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Writing on The Wall

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THE MARLINS MOVED in their fences this season, as someone is always doing somewhere, because walls are never quite right and seldom welcome. Something there is that doesn't love a wall. Playoff teams have their backs against them, marathon runners hit the proverbial one, and Brooklyn Dodgers outfielder Pete Reiser so frequently ran into the wall at Ebbets Field that he helped give rise to the warning track. Walls come with warnings because only two things can happen when you're faced with one: You break the wall (see Kool-Aid Man) or the wall breaks you (Humpty Dumpty).

Even the most beloved wall in sports is called the Monster. The next most famous one, at Wrigley Field, is hidden by ivy. At Shibe Park in Philadelphia, A's owner Connie Mack commissioned a wall to keep apartment dwellers from watching the games for free. That wall and all those like it are called "spite fences." As Robert Frost would not have put it: Good fences spite good neighbors.

Walls seem inherently evil. Jim Courier hit tennis balls against a handball wall in Dade City, Fla., as an eight-year-old and said, "I hated that wall. It never missed."

But that wall also helped Courier become world No. 1. The Barcelona wizard Neymar learned soccer while kicking a ball against a wall in Praia Grande, Brazil. Carl Yastrzemski subtitled his autobiography Baseball, the Wall and Me, casting himself for posterity—as often happened literally—in the shadow of the Green Monster.

Few men outside prison have spent as much time contemplating a wall as Jim Abbott. Born without a right hand, Abbott pitched lefthanded against the wall of his end-unit townhouse in Flint, Mich., for hours as a kid. "It was a brick wall, and I drew a strike zone on it in chalk," he says. "Behind me the next building had facing windows, so there was also pressure to catch the ball." And so Abbott honed his famous glove switch by throwing a rubber ball and fielding its odd caroms, the wall doing what walls have always done for children in the summertime: "It filled up a lot of dead hours."

Without walls there'd be no place to hang the Mona Lisa, and Pink Floyd would have nothing to sing about. And yet walls are wildly unpopular. Every house hunter on HGTV, nattering on about an "open-concept kitchen," wants to tear them out. The Mets moved them in at Citi Field in 2011, and again last year. In between, the Mariners moved theirs. Walls, by design, are divisive. And so there's a Biblical impulse to see walls come tumbling down, from Jericho to John Mellencamp.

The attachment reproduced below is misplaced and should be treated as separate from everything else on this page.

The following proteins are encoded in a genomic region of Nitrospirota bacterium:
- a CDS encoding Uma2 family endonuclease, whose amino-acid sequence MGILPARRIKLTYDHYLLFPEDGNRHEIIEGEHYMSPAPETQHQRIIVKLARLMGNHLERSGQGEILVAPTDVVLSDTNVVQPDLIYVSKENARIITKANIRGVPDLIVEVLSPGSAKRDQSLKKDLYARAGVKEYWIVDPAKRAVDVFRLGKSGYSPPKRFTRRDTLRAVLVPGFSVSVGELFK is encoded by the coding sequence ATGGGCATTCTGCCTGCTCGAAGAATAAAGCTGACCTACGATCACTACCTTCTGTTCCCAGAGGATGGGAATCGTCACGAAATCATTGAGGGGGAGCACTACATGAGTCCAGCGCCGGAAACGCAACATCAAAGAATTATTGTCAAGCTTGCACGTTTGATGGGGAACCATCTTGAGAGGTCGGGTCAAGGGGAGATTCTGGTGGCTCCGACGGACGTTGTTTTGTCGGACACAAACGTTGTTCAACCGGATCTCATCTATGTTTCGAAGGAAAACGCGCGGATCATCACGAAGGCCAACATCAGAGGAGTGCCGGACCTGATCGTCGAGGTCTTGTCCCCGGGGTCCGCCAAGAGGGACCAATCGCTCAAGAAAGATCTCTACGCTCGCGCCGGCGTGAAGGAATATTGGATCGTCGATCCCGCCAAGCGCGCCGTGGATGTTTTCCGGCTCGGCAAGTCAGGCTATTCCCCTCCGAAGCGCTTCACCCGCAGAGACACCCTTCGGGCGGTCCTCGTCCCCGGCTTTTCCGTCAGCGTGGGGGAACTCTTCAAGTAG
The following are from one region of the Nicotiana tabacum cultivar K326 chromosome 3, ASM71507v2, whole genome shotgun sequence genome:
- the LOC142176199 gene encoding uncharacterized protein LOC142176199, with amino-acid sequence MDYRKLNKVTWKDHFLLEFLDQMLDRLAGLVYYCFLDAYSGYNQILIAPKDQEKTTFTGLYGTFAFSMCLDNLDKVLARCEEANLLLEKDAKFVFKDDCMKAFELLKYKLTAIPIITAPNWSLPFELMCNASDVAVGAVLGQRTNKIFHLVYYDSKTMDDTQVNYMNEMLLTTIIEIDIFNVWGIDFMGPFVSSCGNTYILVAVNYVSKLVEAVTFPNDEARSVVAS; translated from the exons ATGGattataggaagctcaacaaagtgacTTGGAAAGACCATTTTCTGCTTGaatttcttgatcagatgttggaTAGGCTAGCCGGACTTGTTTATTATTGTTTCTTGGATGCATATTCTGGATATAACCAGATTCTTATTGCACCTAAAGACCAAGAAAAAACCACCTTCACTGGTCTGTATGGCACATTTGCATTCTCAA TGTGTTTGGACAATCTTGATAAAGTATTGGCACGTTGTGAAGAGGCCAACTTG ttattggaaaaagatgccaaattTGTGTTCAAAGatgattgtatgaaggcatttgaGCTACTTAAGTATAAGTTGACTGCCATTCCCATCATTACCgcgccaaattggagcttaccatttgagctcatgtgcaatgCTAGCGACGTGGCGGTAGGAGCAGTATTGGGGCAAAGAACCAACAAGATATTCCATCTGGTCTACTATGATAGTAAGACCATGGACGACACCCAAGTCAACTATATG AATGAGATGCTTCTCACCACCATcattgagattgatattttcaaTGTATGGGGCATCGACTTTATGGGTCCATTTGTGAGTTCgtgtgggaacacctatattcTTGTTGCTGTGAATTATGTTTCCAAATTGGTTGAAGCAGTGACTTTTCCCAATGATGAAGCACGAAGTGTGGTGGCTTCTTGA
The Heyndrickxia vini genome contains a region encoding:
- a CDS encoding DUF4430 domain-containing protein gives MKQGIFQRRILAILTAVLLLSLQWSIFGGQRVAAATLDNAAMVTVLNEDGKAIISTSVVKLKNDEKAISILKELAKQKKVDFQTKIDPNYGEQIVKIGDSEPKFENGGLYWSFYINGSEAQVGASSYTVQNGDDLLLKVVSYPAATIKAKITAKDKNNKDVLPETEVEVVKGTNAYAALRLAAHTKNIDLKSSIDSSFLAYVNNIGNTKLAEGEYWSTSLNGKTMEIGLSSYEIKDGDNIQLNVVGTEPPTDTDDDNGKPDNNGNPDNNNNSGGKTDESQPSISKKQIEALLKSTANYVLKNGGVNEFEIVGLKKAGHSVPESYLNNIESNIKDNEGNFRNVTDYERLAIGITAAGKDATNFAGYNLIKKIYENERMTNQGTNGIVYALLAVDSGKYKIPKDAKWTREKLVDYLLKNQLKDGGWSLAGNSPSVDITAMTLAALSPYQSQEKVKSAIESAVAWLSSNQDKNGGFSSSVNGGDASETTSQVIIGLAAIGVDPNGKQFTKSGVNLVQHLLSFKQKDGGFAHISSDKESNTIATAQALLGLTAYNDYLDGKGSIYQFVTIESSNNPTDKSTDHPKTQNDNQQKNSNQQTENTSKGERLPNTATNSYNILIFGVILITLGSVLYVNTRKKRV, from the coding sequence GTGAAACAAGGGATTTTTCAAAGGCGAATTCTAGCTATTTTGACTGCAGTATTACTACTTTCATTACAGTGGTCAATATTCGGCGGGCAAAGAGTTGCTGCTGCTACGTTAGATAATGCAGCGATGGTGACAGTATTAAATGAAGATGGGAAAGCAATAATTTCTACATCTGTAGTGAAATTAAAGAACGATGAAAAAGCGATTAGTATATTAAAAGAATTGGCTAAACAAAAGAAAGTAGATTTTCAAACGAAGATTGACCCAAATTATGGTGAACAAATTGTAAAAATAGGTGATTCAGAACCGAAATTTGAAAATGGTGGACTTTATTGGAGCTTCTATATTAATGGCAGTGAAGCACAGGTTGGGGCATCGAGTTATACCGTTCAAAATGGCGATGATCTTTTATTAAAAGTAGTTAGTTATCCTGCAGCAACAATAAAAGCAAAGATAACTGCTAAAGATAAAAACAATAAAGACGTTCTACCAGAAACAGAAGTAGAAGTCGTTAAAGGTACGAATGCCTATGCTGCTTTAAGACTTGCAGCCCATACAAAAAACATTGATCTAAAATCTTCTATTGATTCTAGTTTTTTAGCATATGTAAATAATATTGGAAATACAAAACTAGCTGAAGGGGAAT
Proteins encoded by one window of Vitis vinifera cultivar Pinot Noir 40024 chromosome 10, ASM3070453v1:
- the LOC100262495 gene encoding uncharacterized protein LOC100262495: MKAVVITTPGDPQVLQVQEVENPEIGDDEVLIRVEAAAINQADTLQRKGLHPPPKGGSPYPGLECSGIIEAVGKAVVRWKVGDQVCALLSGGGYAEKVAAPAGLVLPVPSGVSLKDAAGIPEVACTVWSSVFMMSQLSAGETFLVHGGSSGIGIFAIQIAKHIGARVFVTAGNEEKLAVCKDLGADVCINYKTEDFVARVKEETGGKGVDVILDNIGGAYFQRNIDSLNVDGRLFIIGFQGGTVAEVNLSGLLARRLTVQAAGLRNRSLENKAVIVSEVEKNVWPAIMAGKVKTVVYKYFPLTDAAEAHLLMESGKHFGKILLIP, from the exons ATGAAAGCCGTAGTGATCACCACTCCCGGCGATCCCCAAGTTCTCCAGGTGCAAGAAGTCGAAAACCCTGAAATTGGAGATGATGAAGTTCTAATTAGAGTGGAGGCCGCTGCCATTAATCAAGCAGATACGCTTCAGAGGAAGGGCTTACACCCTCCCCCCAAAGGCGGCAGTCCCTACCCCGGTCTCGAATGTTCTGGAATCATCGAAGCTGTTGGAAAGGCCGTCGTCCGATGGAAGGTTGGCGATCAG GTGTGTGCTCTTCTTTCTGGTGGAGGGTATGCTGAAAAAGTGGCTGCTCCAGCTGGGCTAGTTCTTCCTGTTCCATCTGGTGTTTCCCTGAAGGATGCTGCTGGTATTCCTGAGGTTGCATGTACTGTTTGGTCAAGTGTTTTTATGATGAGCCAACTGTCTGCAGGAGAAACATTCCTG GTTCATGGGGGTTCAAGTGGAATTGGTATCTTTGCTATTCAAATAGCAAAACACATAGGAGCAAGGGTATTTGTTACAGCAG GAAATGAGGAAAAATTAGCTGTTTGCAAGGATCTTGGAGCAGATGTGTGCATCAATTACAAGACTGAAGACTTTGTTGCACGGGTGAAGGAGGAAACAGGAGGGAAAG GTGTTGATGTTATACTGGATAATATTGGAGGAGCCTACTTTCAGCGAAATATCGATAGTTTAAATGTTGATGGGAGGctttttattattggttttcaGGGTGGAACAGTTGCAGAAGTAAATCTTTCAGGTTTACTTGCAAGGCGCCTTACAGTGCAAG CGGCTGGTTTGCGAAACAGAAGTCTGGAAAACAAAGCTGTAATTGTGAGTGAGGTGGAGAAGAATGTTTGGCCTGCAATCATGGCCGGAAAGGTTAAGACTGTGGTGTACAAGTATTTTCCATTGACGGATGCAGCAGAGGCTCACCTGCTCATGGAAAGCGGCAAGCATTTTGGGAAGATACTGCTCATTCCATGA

Pitchers are especially fond of tearing down walls, Abbott excepted. Kevin Brown, Brad Penny and Doyle Alexander are among the many pitchers who injured themselves punching out a wall. As a rookie, Nationals outfielder Bryce Harper swung his bat at a wall, which splintered the bat, which cut his face. In every single instance, they fought the wall and the wall won.

Of course, some deserve to be fought. Without getting into politics, Lionel Messi's glorious bending free kick for Argentina against the U.S. in the Copa América semifinal in Houston on June 21 demonstrated the utter pointlessness—the foolish hubris—of building a defensive wall in Texas.

But other walls are a work of art, even without a Banksy or a Basquiat to paint them. Three summers ago Abbott returned to his wall in Flint. "It didn't seem any bigger or smaller than I remember," he says, "but it did have a lonely feel. For me, there was always a bit of finding my way in the world, and throwing a ball at the wall helped me with that. I needed the quiet—not on a playground, not in a classroom, not with a parent or my brother—just me throwing a ball at a wall."

Many years later, taking the mound in pinstripes at Yankee Stadium, where he no-hit the Indians in 1993, Abbott couldn't help but think about playing Little League in Flint and those solitary summer hours spent dreaming in the yard. "I did think about that wall," he says, "because it was just so improbable."

In sports and in life there's a Biblical impulse to see walls come tumbling down, from Jericho to John Mellencamp.

What's the next sports wall that needs to fall?

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